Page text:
USDA Releases Monthly World Agricultural Supply and Demand Estimates
DENVER - According to the report, projected U.S. feed grain supplies for 2010-11 were lowered with reduced carryin and lower projected production. Beginning stocks for corn are projected 125 million bushels lower reflecting higher use in 2009-10. With the forecasted harvested area down, corn production is lowered 125 million bushels, leaving supplies down 250 million bushels and 60 million below the 2009-10 record. Exports for 2010-11 are projected 50 million bushels lower as tighter domestic supplies, strong demand from ethanol production, and rising prices reduce the export competitiveness of U.S. corn. Ending stocks for 2010-11 are projected down 200 million bushels at 1,373 million, 105 million below the 2009-10 projection. The season-average farm price for corn is projected 15 cents higher on both ends of the range to $3.45 to $4.05 per bushel.
U.S. corn use for 2009-10 is projected to be 125 million bushels higher as increased feed and residual use more than offsets a reduction for ethanol. Feed and residual use is projected 175 million bushels higher as June 1 stocks indicated higher-than-expected disappearance during the March-May quarter. Corn use for ethanol is lowered 50 million bushels reflecting the latest ethanol production data from the Energy Information Administration (EIA). Although daily ethanol disappearance set another record in April, daily production slipped below March’s record pace. EIA’s new weekly ethanol production data series (first reported for the week ending June 4) suggests June production, while up from April, will not reach the March pace.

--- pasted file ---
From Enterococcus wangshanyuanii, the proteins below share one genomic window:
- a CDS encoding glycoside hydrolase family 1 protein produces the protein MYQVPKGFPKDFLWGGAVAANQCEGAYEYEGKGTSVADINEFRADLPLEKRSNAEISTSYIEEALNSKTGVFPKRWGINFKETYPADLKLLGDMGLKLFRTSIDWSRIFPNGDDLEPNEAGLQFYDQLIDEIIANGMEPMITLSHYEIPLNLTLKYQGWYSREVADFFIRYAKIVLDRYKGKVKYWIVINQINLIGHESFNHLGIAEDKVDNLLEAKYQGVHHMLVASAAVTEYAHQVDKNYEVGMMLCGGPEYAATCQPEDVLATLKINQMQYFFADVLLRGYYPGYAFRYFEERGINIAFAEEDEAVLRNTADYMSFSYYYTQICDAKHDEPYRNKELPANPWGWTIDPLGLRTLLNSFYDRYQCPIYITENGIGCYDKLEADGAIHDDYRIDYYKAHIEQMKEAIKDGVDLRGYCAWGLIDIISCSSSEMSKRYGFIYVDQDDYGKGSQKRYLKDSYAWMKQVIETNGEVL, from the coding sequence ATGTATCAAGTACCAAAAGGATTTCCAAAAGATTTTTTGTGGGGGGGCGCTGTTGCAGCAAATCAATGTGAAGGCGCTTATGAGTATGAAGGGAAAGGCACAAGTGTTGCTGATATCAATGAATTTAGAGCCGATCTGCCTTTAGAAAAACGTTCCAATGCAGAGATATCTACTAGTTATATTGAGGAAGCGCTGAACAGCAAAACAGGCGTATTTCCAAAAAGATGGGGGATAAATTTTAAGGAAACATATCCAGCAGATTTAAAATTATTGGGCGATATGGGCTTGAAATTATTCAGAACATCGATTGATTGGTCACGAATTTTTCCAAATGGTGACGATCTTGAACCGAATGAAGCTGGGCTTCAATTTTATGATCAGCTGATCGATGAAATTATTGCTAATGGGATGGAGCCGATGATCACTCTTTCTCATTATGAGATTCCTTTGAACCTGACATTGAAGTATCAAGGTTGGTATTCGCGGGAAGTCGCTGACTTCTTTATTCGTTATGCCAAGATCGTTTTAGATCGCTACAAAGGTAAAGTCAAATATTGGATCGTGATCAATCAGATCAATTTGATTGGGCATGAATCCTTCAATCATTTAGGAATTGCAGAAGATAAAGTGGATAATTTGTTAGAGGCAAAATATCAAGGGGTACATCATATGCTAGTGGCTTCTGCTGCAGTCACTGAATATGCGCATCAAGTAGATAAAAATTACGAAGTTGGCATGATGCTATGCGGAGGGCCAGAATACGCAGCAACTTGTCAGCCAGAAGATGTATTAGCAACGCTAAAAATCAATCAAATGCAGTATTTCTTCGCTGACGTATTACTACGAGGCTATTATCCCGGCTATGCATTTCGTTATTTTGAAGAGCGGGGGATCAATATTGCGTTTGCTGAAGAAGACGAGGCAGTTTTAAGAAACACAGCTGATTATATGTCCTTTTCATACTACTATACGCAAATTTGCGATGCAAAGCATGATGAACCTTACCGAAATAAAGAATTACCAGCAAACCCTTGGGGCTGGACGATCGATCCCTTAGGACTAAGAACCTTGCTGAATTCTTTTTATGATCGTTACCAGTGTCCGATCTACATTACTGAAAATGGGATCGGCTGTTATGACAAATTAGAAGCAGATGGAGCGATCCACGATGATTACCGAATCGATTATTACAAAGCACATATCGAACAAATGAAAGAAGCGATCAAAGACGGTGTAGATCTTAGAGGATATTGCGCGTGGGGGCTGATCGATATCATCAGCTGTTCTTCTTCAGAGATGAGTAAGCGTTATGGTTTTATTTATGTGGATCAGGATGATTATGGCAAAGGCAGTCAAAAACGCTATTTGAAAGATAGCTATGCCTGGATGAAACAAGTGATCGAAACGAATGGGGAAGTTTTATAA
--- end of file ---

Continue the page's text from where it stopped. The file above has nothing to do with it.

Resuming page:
Total U.S. meat production forecasts for 2010 and 2011 were adjusted slightly from the previous month. Cow slaughter remains relatively high boosting beef production in 2010. Higher forecast mid-year cattle placements are also expected to boost steer and heifer slaughter later in the year and into early 2011. Pork production is forecast higher for 2010 based on increased slaughter and heavier dressed weights; mainly during the second quarter. The June 1 Quarterly Hogs and Pigs report indicated that producers intend to have fewer sows farrow in the second half of 2010. Although largely offset by gains in pigs per litter, year-over growth in sows farrowing in 2011 is slower than previously forecast, and the 2011 pork production forecast is reduced slightly. Broiler production is forecast higher for 2010 and 2011. Hatchery data point toward continued growth in bird numbers and weights have been moving up. Turkey and egg production forecasts are unchanged from last month.
Cattle and hog price forecasts for 2010 are reduced from last month as demand remains relatively weak in the face of higher production.
For the complete report, visit usda.mannlib.cornell.edu.